Providing quiet time for baby allows them to process what they have learned and been exposed to so far that day.  It gives them a chance to de-stress and refresh.  It also begins to build up their tool box, providing them with the tools they need to calm and comfort themselves as they grow older.
Quiet time also gives you a chance to de-stress and refresh.  It allows you to disconnect from the hustle and bustle of the day and just enjoy some quiet time with baby.  You may even choose to get a few things done around the house while baby is having quiet time.  It’s OK to leave baby in a safe place to enjoy quiet time, as you take time to read, put a load of laundry in or make a cup of tea.  Just remember that this is quiet time for baby, so avoid making a lot of noise or turning on lots of lights, the TV or music.

The Witching Hour

Many of us have heard the term “the witching hour.”  This term is used to describe the time in the evening (often more than an hour!) when baby may cry and cry and cry, no matter what you do to soothe them.  This happens when a baby is overstimulated.  The witching hour is in the evening because it is then, after a day full of stimulation, that baby cannot take any more.  To release their stress they cry, just as adults cry or shout when they feel overwhelmed, upset, stressed and just fed up!  Crying at the end of an overstimulating day allows baby to release tension.  It can be very hard to listen to and to deal with.  So how can we help baby when they get into this state?

  1. Turn off or dim the lights.  Create a calming atmosphere by turning off overhead lights and keep the room dim.
  2. Turn off or remove noise.  Turn of the TV, music, phones and move baby away from other family members who are making noise or being rowdy.  Find a quiet space to take baby.
  3. Comfortable clothes.  Make sure baby is wearing comfortable clothes and that they are not too hot or too cold.  Check to make sure tags aren’t scratching them or that their socks aren’t too tight, etc.
  4. Avoid too much movement.  Try not to walk with baby or rock them too much.  Light movement may be fine, but too much bouncing or rocking will just add to their over stimulation
  5. Avoid too much shushing.  Shushing, singing, etc. is noise (see #1).  Often a baby may love being shushed or sung to, but in times like these it is best to keep all noise to a minimum.
  6. One on one time.  Find a room that is empty of other people.  Only have one person at a time caring for baby when they are in this state.  Try not to pass baby back and forth between yourself and other adults too frequently.  If you need a break, ask another adult to step in for you, while you leave the room.  If there is no one to relieve you, put baby down in a safe place, like a crib or playpen, and take a break and return to baby when you feel ready and able.

The witching hour isn’t inevitable.  You can help decrease these types of situations by respecting your baby’s cues (see signs and cues above), avoiding filling your day with too many activities, limiting the amount of time loud music and the television is on when baby is in the room, and ensuring they receive quiet time each day.  A day filled with fun activities may seem  like just that to you..fun!  However to a  baby, these types of days can become overwhelming and over stimulating.  Try not to do too many things with baby in one day, if possible.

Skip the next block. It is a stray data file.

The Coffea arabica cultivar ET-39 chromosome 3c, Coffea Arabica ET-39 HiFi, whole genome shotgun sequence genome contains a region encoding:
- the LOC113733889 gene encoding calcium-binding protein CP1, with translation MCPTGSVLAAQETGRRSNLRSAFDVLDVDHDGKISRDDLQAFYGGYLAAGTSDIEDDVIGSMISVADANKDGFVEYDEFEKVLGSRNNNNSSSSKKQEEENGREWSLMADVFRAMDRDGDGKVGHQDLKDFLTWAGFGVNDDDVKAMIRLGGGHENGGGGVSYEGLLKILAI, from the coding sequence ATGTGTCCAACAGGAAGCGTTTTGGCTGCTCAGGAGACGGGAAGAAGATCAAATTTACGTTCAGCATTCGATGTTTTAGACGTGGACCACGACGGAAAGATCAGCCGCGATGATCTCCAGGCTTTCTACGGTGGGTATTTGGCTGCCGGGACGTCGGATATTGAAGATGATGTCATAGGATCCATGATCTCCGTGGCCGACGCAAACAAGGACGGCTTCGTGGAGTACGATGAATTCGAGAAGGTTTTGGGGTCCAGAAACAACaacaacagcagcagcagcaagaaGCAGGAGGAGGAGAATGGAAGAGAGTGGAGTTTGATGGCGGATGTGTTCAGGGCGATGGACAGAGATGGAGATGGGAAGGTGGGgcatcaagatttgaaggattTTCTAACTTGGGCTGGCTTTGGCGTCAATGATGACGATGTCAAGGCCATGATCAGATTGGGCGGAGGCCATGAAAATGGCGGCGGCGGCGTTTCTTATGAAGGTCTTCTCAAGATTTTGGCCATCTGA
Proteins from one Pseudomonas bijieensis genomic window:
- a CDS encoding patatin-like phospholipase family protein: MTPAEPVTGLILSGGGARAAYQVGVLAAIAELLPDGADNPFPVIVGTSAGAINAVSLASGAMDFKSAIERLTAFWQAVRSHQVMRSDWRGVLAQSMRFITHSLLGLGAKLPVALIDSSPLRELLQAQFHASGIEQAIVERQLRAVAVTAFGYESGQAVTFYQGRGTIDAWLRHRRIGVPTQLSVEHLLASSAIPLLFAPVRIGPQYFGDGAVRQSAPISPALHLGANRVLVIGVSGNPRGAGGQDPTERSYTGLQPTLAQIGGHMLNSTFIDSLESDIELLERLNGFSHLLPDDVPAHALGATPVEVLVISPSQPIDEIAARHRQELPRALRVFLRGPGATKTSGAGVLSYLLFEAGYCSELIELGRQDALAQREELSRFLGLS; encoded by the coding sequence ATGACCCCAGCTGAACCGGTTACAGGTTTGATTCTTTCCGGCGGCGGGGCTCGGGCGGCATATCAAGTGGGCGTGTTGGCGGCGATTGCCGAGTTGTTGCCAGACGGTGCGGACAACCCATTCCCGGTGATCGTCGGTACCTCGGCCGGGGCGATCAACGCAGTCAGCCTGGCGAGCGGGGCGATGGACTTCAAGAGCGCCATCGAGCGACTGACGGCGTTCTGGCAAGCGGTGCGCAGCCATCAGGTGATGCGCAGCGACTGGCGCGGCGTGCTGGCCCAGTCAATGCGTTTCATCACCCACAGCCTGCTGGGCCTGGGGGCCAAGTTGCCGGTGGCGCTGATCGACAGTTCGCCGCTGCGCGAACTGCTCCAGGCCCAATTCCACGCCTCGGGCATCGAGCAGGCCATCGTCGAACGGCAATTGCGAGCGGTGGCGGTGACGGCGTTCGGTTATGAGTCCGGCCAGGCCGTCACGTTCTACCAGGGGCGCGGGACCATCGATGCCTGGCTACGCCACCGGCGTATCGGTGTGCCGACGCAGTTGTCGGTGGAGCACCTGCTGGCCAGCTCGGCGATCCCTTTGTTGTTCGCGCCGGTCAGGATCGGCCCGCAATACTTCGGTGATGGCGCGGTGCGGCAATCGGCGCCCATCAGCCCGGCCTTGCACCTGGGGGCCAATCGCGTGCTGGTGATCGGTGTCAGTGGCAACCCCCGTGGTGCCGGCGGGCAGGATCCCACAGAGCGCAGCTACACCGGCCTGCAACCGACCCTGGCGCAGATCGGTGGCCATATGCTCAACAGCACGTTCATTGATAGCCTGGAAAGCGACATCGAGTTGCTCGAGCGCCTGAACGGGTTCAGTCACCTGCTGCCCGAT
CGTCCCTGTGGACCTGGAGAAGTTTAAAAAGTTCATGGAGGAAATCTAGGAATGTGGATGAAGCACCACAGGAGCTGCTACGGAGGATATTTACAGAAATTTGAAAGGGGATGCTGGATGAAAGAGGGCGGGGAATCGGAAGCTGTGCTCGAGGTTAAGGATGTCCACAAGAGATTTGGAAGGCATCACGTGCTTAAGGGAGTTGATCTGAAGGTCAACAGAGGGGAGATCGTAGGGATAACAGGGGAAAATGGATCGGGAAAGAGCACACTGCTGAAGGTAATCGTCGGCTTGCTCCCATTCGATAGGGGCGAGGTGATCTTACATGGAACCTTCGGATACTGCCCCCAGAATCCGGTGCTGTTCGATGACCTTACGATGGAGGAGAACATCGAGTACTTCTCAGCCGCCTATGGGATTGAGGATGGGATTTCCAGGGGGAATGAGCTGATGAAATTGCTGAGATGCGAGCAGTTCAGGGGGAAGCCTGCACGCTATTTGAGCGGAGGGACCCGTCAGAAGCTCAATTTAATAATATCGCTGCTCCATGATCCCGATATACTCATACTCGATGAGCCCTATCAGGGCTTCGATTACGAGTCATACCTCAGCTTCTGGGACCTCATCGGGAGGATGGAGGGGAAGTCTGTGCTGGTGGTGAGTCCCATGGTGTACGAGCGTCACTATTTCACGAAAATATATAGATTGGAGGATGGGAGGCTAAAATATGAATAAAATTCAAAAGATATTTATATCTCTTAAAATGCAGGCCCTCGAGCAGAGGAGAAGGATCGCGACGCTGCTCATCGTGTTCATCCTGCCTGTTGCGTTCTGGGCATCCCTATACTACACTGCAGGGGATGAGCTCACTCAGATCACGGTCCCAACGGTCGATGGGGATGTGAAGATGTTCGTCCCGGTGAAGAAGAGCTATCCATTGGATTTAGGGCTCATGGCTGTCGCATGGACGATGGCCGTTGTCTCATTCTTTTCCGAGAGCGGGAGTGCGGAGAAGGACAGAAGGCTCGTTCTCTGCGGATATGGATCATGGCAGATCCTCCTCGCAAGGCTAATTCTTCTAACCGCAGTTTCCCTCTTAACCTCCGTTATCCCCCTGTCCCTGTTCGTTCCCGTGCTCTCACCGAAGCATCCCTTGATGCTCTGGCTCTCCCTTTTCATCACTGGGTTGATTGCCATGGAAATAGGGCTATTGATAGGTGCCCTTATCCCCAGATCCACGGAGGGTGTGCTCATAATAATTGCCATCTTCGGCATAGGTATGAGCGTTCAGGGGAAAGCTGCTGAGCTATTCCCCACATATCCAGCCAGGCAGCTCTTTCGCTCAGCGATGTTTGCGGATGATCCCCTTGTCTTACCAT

There will be times that a busy day has to happen! That’s just life.  One these days, try and limit the amount of stimulation as best you can.  On a busy day, when driving, turn off the radio, allow baby to have a few quiet minutes in the car before the next activity begins. Try finding quiet spaces throughout the day to take baby too, maybe a room in a friend of family members house, maybe a quiet cafe, or maybe just sitting with baby quietly in the car.  Try and limit the number of people who hold baby that day, and maybe even limit it to people they already know.  Do your best to find little moments throughout the day where baby can have some down time.

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What cues does your baby give you when they have had enough?  Do you have any tips or ideas on ways to avoid overstimulating baby.  What has worked for you?
Please feel free to share ideas, comments and questions below!  It takes a village to raise a child and we can all learn from one another ♥

 

 

 

5 thoughts on “The Case for Quiet Time – How Sensory Overload Causes Stress in Babies”

  1. I never knew the signs to look for in overstimulation! This is a great list and I will be adapting it to make sure our baby is not suffering from over stimulation from a certain older sister that I know in his life! #wanderingwednesday

    Liked by 1 person

    1. Hi Michele. I’m so glad you found this helpful! It can be very tricky to read a baby’s cues. Unfortunately they are not born with a manual or the words to tell us! How much simpler it would all be if this were the case. Let me know how it goes! I’m also always here to answer any questions or chat 🤗

      Like